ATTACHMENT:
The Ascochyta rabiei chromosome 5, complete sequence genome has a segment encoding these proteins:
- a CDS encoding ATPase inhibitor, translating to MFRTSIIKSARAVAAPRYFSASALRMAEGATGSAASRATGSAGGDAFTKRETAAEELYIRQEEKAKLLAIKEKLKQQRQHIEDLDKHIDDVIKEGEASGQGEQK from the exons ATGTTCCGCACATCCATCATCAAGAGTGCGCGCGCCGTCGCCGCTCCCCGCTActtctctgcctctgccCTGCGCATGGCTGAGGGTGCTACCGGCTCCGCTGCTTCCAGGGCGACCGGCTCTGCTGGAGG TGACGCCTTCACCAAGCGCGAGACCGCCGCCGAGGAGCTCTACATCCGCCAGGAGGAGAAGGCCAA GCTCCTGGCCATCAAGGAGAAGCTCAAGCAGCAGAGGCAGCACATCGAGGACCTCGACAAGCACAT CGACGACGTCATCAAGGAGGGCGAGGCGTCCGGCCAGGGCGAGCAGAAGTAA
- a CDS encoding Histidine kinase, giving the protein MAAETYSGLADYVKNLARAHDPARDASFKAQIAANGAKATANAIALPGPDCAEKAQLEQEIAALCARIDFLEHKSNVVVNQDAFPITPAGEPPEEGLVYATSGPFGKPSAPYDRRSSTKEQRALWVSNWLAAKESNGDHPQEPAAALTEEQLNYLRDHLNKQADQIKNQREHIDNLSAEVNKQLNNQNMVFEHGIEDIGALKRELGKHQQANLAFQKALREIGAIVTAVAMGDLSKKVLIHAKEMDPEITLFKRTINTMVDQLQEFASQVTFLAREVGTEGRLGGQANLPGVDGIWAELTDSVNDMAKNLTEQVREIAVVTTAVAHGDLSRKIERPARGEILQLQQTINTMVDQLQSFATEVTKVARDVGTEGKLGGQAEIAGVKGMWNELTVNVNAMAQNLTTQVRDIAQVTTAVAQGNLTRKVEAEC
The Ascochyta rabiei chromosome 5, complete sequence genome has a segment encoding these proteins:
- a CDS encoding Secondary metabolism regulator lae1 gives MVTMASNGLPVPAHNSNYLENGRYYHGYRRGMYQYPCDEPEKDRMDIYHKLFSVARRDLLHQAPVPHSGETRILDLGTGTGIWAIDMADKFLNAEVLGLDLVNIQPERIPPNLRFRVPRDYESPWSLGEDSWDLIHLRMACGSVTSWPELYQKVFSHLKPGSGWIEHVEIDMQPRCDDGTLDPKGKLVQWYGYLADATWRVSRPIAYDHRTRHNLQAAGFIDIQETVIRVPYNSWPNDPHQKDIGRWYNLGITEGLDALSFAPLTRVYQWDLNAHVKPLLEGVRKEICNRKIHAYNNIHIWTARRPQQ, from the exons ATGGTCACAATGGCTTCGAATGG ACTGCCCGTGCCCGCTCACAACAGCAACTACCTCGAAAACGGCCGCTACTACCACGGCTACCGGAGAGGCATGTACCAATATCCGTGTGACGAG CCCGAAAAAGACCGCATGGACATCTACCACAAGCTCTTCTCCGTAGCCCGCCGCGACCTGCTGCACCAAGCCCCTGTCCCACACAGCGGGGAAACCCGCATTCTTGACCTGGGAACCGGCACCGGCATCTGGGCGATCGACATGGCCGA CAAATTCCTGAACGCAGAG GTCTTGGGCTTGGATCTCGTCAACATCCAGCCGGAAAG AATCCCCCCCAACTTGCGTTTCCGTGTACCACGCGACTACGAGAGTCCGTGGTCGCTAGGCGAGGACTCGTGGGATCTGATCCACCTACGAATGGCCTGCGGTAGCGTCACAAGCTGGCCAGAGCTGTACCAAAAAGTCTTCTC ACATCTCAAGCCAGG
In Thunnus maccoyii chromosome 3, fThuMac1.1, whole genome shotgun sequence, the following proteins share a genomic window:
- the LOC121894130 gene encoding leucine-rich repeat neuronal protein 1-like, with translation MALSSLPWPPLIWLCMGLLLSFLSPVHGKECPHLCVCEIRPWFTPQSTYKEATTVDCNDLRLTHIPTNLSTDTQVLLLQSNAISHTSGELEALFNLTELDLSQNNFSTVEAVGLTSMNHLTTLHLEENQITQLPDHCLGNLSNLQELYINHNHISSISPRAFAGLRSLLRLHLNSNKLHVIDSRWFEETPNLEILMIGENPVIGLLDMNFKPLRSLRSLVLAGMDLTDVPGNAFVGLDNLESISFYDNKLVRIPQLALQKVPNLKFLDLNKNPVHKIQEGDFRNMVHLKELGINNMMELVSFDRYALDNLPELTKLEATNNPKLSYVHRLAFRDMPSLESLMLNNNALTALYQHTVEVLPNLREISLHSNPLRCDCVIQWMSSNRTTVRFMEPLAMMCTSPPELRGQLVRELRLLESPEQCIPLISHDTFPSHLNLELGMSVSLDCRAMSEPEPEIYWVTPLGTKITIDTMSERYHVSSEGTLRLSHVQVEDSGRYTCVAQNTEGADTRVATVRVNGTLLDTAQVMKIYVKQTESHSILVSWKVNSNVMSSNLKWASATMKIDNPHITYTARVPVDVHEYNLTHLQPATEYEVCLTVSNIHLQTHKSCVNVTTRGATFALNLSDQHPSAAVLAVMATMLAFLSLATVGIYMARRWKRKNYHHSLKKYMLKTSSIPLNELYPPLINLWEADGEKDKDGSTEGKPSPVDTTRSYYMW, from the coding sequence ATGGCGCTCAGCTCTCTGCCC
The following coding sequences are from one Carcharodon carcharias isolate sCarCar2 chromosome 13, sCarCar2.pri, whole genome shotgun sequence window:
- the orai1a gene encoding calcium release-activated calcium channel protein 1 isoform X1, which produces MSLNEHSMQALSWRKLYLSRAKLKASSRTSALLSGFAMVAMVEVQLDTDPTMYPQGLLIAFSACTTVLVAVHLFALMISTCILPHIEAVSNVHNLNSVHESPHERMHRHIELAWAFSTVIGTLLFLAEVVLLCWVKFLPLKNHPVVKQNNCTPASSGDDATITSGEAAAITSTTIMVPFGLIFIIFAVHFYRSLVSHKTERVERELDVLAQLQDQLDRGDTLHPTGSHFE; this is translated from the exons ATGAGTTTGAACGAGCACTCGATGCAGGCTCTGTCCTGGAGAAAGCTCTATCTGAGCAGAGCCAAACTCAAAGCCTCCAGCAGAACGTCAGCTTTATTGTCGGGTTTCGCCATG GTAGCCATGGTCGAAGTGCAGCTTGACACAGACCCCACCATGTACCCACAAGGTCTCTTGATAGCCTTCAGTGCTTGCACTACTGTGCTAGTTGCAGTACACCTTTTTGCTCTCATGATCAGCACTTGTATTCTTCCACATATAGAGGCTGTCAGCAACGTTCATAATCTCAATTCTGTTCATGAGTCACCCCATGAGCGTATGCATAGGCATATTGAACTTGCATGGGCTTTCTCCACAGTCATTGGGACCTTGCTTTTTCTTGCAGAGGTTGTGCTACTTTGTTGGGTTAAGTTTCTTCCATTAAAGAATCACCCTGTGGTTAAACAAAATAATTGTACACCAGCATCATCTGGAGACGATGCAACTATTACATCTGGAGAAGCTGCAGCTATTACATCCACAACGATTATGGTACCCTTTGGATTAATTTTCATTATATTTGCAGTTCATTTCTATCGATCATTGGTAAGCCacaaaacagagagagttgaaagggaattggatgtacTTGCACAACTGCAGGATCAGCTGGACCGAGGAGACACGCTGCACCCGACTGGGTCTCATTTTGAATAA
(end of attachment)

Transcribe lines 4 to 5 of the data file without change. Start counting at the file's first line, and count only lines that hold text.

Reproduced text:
The Ascochyta rabiei chromosome 5, complete sequence genome has a segment encoding these proteins:
- a CDS encoding Secondary metabolism regulator lae1 gives MVTMASNGLPVPAHNSNYLENGRYYHGYRRGMYQYPCDEPEKDRMDIYHKLFSVARRDLLHQAPVPHSGETRILDLGTGTGIWAIDMADKFLNAEVLGLDLVNIQPERIPPNLRFRVPRDYESPWSLGEDSWDLIHLRMACGSVTSWPELYQKVFSHLKPGSGWIEHVEIDMQPRCDDGTLDPKGKLVQWYGYLADATWRVSRPIAYDHRTRHNLQAAGFIDIQETVIRVPYNSWPNDPHQKDIGRWYNLGITEGLDALSFAPLTRVYQWDLNAHVKPLLEGVRKEICNRKIHAYNNIHIWTARRPQQ, from the exons ATGGTCACAATGGCTTCGAATGG ACTGCCCGTGCCCGCTCACAACAGCAACTACCTCGAAAACGGCCGCTACTACCACGGCTACCGGAGAGGCATGTACCAATATCCGTGTGACGAG CCCGAAAAAGACCGCATGGACATCTACCACAAGCTCTTCTCCGTAGCCCGCCGCGACCTGCTGCACCAAGCCCCTGTCCCACACAGCGGGGAAACCCGCATTCTTGACCTGGGAACCGGCACCGGCATCTGGGCGATCGACATGGCCGA CAAATTCCTGAACGCAGAG GTCTTGGGCTTGGATCTCGTCAACATCCAGCCGGAAAG AATCCCCCCCAACTTGCGTTTCCGTGTACCACGCGACTACGAGAGTCCGTGGTCGCTAGGCGAGGACTCGTGGGATCTGATCCACCTACGAATGGCCTGCGGTAGCGTCACAAGCTGGCCAGAGCTGTACCAAAAAGTCTTCTC ACATCTCAAGCCAGG